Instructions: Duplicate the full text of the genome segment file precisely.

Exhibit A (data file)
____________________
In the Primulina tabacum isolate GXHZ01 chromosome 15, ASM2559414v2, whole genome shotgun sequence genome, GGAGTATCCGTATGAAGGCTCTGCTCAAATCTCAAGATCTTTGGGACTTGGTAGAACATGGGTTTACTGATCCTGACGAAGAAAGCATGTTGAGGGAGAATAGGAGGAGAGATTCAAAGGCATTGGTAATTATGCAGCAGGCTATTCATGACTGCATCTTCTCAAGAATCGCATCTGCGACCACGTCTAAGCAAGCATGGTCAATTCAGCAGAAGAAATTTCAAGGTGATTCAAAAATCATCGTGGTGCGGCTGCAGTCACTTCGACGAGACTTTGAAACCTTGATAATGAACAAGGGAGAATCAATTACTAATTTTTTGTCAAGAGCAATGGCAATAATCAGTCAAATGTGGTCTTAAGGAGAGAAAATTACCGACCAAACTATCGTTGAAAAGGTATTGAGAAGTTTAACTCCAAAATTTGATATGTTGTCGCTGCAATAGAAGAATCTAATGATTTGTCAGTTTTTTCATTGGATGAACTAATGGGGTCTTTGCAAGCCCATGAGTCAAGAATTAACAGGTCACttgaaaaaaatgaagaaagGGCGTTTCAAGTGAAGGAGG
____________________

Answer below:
In the Primulina tabacum isolate GXHZ01 chromosome 15, ASM2559414v2, whole genome shotgun sequence genome, GGAGTATCCGTATGAAGGCTCTGCTCAAATCTCAAGATCTTTGGGACTTGGTAGAACATGGGTTTACTGATCCTGACGAAGAAAGCATGTTGAGGGAGAATAGGAGGAGAGATTCAAAGGCATTGGTAATTATGCAGCAGGCTATTCATGACTGCATCTTCTCAAGAATCGCATCTGCGACCACGTCTAAGCAAGCATGGTCAATTCAGCAGAAGAAATTTCAAGGTGATTCAAAAATCATCGTGGTGCGGCTGCAGTCACTTCGACGAGACTTTGAAACCTTGATAATGAACAAGGGAGAATCAATTACTAATTTTTTGTCAAGAGCAATGGCAATAATCAGTCAAATGTGGTCTTAAGGAGAGAAAATTACCGACCAAACTATCGTTGAAAAGGTATTGAGAAGTTTAACTCCAAAATTTGATATGTTGTCGCTGCAATAGAAGAATCTAATGATTTGTCAGTTTTTTCATTGGATGAACTAATGGGGTCTTTGCAAGCCCATGAGTCAAGAATTAACAGGTCACttgaaaaaaatgaagaaagGGCGTTTCAAGTGAAGGAGG